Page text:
ingress:
    enabled: true
    hostname: manager.domain.com
    annotations:
      kubernetes.io/ingress.class: "kong"
    path: /

portal:
  enabled: true
  type: ClusterIP
  annotations:
    konghq.com/protocol: "http"
  http:
    enabled: true
    servicePort: 8003
    containerPort: 8003
    parameters: []
  tls:
    enabled: false
    servicePort: 8446
    containerPort: 8446
    parameters:
    - http2
  ingress:
    enabled: true
    hostname: portal.domain.com
    annotations:
      kubernetes.io/ingress.class: "kong"
    path: /

portalapi:
  enabled: true
  type: ClusterIP
  annotations:
    konghq.com/protocol: "http"
  http:
    enabled: true
    servicePort: 8004
    containerPort: 8004
    parameters: []
  tls:
    enabled: false
    servicePort: 8447
    containerPort: 8447
    parameters:
    - http2
  ingress:
    enabled: true
    hostname: portalapi.domain.com
    annotations:
      kubernetes.io/ingress.class: "kong"
    path: /

proxy:
  enabled: true
  type: LoadBalancer
  externalTrafficPolicy: Local
  annotations: {
    "service.beta.kubernetes.io/aws-load-balancer-backend-protocol": "tcp",
    "service.beta.kubernetes.io/aws-load-balancer-cross-zone-load-balancing-enabled": "true",
    "service.beta.kubernetes.io/aws-load-balancer-ssl-cert": "arn:aws:acm:us-west-2:XXXXXXXX:certificate/XXXXXX-XXXXXXX-XXXXXXX-XXXXXXXX",
    "service.beta.kubernetes.io/aws-load-balancer-ssl-ports": "kong-proxy-tls",
    "service.beta.kubernetes.io/aws-load-balancer-type": "nlb",
    "service.beta.kubernetes.io/aws-load-balancer-proxy-protocol": "*"
  }

  http:
    enabled: true
    servicePort: 80
    containerPort: 8000
    parameters:
    - proxy_protocol

  tls:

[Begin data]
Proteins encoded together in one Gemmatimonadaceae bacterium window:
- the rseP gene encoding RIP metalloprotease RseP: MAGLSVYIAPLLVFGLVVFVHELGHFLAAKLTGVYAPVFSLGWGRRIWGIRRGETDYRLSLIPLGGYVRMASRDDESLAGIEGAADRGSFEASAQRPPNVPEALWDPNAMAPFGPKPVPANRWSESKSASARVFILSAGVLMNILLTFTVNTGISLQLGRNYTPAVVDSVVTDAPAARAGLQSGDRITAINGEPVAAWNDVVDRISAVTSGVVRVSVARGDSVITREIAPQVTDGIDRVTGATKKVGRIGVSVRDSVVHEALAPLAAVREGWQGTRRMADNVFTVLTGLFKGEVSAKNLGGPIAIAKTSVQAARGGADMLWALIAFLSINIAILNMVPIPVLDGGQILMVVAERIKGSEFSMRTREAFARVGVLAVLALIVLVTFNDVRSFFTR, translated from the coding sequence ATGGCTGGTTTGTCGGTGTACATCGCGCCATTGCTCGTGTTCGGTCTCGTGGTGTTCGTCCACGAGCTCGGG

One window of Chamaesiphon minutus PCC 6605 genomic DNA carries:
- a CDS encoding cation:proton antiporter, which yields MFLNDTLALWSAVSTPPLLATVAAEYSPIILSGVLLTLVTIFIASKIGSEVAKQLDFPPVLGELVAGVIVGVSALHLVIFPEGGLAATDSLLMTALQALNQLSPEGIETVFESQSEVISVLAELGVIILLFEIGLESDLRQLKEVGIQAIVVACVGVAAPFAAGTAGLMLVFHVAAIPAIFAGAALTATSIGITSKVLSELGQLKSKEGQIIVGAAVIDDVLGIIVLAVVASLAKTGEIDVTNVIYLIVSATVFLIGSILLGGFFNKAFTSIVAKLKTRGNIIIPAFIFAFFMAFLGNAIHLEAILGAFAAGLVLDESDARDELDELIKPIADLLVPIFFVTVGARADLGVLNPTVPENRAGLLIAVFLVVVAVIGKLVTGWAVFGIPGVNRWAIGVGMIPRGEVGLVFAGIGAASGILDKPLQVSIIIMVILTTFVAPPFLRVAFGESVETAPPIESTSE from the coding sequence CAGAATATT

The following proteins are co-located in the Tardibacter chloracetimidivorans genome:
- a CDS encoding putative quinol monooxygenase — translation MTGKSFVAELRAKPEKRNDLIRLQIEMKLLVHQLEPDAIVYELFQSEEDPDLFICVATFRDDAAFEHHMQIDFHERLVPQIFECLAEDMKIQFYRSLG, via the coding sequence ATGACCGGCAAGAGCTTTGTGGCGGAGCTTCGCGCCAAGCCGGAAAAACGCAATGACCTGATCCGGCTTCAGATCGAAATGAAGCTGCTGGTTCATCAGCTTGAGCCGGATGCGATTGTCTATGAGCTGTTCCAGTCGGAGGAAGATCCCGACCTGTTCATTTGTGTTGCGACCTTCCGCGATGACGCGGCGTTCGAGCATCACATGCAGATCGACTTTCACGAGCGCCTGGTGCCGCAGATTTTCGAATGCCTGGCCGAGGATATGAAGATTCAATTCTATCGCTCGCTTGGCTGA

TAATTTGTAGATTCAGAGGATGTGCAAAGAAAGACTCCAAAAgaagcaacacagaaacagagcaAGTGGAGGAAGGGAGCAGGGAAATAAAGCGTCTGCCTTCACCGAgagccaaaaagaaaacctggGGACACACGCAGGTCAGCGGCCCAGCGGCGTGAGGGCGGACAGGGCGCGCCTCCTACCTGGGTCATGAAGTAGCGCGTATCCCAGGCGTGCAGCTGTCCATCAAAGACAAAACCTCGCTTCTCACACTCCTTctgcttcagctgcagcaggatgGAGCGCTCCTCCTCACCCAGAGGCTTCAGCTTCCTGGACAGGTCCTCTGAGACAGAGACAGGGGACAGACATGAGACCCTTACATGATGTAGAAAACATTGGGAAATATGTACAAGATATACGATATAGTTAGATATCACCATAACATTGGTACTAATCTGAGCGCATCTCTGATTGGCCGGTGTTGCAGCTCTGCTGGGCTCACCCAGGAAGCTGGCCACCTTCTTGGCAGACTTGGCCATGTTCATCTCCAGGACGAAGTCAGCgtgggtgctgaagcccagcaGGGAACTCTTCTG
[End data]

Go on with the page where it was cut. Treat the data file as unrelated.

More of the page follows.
enabled: true
    servicePort: 443
    overrideServiceTargetPort: 8000
    containerPort: 8443
    parameters:
    - proxy_protocol
  stream: {}
  ingress:
    enabled: false

ingressController:
  enabled: true
  installCRDs: false
  env:
    kong_admin_token:
      valueFrom:
        secretKeyRef:
          name: kong-enterprise-superuser-password
          key: password

# Specify Kong status listener configuration
# This listen is internal-only. It cannot be exposed through a service or ingress.
status:
  enabled: true
  http:
    # Enable plaintext HTTP listen for the status listen
    enabled: true
    containerPort: 8100
    parameters: []

serviceMonitor:
  enabled: true
  # interval: 10s
  # Specifies namespace, where ServiceMonitor should be installed
  namespace: kong

postgresql:
  enabled: true
  postgresqlUsername: kong
  postgresqlDatabase: kong
  postgresqlPassword: kong
  service:
    port: 5432

autoscaling:
  enabled: true
  minReplicas: 2
  maxReplicas: 5
  metrics:
    - type: Resource
      resource:
        name: cpu
        target:
          type: Utilization
          averageUtilization: 80
resources:
  limits:
   cpu: 500m
   memory: 512Mi
  requests:
   cpu: 100m
   memory: 256Mi

The downside: without the AWS Load Balancer Controller, you can't use an annotation to actually enable proxy_protocol on your target groups. So you can either also install the AWS Load Balancer Controller to have AWS use your NLB target group annotations OR you can log into the AWS Console or use the API to enable "Proxy Protocol v2" on your new Kong Gateway Proxy NLB's target groups like so:

Disclaimer: none of the above is supported by Kong, its partners, or me AT ALL. Use at your own risk. My views do not reflect those of my employer.

Hart Hoover

Hart Hoover

Hi! I'm Hart and I work as a Sr. Field Engineer at Kong. I enjoy cloud and container technologies, puffy tacos, and the first cup of coffee in the morning.
San Antonio, TX